Amedee is a small island to the south of New Caledonia’s capital, Noumea. It is definitely picturesque – the white sand of the island is surrounded by shallow, pristine waters.
As I was in Noumea, and looking for things to do, it quickly floated up on my list of things to do. Well, it is just 24 kilometres from Noumea, so just a short boat ride.
Amedee Island is a white-sand island surrounded by pristine waters. The seas around Amedee offer plenty of snorkeling opportunities off the beach. In addition, the day tours to Amedee offer tours on a glass-bottom boat. The island is only 24 kilometers from Noumea, which is why it tends to top the list of must-do activities for anyone visiting the capital.
The island has a long, sandy beach. Other than that, the island is pretty much covered in scrubby vegetation. In terms of wildlife on the island, there’s basically some birdlife (and their nesting areas), and a couple of types of snakes.
Historically, the island’s lighthouse played a key role in navigating the Boulari Passage. Using the lighthouse provided a way of sailing through one of the few gaps in the 930-mile-long barrier reef that surrounds New Caledonia’s main island.
The lighthouse itself stands at 184 feet. Originally constructed in France, it was dismantled and shipped to New Caledonia. One could argue that the lighthouse wasn’t entirely a success story. The eagle-eyed can spot a few shipwrecks dotted around the area. Nevertheless, these days it acts as a bit of a tourist attraction itself.
The tour operators have set out a number of deck chairs along the beach. There are a few activities on the island, some of which are included in the ticket price of the tour.
While it appears you can take a water taxi over, I opted for a day tour with Mary D Tours. This came in at a cost of about $179 (Australia) and included hotel pickups, the boat trip across, lunch, and various activities.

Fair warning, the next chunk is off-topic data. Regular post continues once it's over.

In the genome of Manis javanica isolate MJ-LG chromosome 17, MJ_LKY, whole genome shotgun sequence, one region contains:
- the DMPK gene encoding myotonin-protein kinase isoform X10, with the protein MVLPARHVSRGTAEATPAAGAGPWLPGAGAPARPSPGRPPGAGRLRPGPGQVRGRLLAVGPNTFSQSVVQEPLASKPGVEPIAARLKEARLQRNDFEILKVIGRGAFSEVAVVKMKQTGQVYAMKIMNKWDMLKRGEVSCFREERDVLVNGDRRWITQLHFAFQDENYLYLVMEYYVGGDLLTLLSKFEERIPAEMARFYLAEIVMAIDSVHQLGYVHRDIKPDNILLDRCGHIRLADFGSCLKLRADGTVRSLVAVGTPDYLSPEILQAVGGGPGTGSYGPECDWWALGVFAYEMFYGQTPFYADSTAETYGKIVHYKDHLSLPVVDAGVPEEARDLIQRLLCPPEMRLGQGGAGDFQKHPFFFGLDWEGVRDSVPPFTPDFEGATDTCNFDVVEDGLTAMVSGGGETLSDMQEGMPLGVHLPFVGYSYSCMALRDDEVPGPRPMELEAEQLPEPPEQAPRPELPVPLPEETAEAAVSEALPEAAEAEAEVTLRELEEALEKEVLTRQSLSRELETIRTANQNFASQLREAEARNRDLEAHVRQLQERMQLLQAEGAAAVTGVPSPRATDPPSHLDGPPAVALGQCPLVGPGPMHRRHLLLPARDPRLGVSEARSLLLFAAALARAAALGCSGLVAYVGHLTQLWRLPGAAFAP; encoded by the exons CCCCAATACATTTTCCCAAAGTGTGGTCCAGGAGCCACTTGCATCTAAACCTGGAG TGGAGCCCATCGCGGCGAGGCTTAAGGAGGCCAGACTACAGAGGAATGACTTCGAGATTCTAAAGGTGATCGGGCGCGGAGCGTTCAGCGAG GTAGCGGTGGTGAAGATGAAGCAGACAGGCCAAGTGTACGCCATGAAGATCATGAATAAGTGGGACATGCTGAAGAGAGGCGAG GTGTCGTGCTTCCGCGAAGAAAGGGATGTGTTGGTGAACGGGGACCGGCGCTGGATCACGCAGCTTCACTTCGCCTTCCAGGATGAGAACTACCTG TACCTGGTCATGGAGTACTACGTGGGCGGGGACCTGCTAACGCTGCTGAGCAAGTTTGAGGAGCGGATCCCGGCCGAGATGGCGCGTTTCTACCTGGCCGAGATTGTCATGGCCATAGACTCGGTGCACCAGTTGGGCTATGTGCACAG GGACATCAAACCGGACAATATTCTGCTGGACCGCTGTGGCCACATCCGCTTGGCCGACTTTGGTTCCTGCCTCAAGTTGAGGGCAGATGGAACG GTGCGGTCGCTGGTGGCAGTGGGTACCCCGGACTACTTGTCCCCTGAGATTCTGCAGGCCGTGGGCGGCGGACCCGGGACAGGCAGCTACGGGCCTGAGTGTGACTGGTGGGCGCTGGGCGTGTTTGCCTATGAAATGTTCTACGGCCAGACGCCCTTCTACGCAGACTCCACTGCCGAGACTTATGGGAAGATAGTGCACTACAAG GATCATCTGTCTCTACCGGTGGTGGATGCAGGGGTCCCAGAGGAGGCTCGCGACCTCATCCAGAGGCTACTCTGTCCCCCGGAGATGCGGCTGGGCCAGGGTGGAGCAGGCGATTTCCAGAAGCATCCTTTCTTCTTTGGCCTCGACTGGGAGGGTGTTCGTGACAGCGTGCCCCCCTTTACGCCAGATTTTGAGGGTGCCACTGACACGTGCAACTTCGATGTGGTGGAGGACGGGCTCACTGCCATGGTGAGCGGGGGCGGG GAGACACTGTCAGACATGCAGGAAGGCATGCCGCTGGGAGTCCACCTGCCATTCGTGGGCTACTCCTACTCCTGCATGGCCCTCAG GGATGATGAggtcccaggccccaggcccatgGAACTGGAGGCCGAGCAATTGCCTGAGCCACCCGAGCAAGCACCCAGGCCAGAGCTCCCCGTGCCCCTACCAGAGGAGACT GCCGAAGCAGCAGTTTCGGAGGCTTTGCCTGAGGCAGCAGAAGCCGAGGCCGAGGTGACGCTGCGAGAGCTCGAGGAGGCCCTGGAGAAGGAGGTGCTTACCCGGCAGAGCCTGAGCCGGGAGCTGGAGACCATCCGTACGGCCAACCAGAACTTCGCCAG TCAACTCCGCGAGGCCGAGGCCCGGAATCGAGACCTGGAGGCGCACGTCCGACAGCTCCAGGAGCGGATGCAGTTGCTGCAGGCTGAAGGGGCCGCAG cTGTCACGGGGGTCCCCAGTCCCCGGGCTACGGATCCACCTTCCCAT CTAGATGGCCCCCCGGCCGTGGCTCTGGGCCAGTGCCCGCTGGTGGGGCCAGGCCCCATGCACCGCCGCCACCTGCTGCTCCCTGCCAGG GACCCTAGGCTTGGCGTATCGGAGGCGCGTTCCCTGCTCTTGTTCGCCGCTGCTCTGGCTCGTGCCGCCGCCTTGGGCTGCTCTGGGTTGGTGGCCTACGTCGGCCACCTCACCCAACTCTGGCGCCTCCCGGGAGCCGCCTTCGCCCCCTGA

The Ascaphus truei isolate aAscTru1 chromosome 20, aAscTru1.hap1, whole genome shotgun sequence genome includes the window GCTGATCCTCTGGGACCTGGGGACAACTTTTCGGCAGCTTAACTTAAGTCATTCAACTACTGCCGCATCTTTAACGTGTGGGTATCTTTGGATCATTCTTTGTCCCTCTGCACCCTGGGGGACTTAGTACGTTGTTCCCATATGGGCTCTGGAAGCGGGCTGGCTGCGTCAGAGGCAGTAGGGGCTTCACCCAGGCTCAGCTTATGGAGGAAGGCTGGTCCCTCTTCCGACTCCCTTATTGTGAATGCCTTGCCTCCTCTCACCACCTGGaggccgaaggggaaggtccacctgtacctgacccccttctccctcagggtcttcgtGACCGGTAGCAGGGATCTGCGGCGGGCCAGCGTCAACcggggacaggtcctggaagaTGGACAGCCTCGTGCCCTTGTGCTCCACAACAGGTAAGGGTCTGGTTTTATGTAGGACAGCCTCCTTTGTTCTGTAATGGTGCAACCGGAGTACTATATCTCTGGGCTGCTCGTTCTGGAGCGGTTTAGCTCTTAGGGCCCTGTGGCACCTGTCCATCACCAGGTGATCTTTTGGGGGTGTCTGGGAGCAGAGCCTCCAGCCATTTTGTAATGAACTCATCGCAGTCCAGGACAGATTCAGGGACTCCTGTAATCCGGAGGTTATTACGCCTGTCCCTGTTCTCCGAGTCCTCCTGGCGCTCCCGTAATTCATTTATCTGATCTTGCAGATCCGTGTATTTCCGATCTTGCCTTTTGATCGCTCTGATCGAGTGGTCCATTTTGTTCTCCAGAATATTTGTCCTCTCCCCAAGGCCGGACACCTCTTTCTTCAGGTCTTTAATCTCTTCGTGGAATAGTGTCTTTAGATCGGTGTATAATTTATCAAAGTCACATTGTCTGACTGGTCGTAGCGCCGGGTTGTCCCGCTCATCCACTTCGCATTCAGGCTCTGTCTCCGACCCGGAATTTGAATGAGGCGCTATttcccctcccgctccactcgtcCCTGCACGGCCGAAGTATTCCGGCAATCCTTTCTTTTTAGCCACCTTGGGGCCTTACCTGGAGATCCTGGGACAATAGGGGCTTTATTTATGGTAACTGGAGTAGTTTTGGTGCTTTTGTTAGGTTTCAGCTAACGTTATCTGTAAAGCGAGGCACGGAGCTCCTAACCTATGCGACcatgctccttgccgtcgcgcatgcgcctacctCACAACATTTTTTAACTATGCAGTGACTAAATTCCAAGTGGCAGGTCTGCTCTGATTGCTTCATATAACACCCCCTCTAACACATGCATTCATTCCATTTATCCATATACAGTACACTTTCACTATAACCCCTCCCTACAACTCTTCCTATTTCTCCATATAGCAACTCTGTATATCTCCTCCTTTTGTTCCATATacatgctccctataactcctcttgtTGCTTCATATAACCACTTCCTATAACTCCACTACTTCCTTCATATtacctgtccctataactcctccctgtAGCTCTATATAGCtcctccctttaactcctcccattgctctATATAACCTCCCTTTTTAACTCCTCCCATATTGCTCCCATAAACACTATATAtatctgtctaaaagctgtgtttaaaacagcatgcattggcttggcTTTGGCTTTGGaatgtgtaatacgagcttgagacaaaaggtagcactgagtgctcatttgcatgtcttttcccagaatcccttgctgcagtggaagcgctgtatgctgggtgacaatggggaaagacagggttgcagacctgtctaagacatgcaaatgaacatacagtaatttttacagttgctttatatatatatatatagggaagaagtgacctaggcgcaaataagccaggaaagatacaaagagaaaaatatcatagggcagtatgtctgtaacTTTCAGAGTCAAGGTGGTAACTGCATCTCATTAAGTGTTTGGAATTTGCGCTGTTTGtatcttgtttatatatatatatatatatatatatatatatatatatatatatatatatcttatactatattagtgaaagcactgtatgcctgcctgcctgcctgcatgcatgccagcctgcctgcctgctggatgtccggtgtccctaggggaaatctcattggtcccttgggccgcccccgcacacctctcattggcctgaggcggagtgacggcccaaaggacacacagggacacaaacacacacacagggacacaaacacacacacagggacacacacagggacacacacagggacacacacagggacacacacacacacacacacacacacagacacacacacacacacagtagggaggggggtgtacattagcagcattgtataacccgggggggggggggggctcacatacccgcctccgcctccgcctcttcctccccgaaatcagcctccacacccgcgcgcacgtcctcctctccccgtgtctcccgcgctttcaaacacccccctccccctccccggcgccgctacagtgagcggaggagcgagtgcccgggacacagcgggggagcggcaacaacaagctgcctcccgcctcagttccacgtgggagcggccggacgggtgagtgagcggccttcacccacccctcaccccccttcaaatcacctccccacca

Pickup from the hotel was bright and early, at 7:15am. This gave a little time for a quick breakfast, before heading off to catch the Mary D Seven across to Amedee Island. On boarding we were each given a coloured wristband to wear. The colour of the band signified the time you had been allocated for the glass bottom boat.
As it is an early start, you can buy breakfast onboard. In addition, you were given the program for the day. The ride over was comfortable enough. As with much of Noumea, the staff communicated in both French and English.
On the Island
After 45 minutes on the boat, we arrived at Amedee Island. Shortly after that, it was time to get off the boat and get oriented with the island.
There are basically two types of snakes on the island, and you can easily tell them apart, as they are different colours. The first snake I saw was of the blue and black kind. Later I saw the yellow and black snake. It is worth noting that they are all around.
The snakes are semi-aquatic. They find their food in the water, and come onto land to mate and digest food. While they are apparently venomous, they are not aggressive. In fact, they seem pretty chilled out. Basically, the best plan seems to be to just leave them alone, and they will leave you alone.
An obvious attraction of the island is the lighthouse (or Phare as it is in French).. You can buy a ticket to climb to the top of the lighthouse, as this is not included in the day trip. Fortunately, it is not expensive.
Towering 56 metres above the island, you can climb the 247 steps of its cast iron staircase. While you can’t get right to the top, it is close enough. From the top, you can see panoramic views of the area.
The tour includes an all-you-can-eat buffet. We were called to the lunch pretty much dead on 11:45 am. First up, you collect a pre-lunch drink. There are two choices, but as I was to find out, the plastic cup was important. If you wanted a wine or beer from the bar, you needed to take the plastic cup with you.
Lunch consisted of a wide variety of dishes, While a buffet, the staff served portions of each dish into individual serving dishes. Of course, you could take as many as you want, but who wants to look greedy!
Following lunch, there was a demonstration of local dancing.
Post Lunch Activities
After lunch, there were two demostrations. Firstly, there was a demonstration of how to grate a coconut. Along the way was a discussion on selecting a coconut, and opening it to prepare for grating. The result was both coconut water, and grated coconut.
Secondly, there was a demonstration of pareo tying. A pareo is a type of wraparound skirt worn in the Pacific Islands. It was a bit of an eye-opener to see the number of ways it could be tied.
At the end if the day, it was time to leave the island behind and headback to Noumea.
My initial thoughts on taking this trip were that it sounded a bit expensive for what it was. However, having done the trip, it was a good, well organised day, with plent of activities.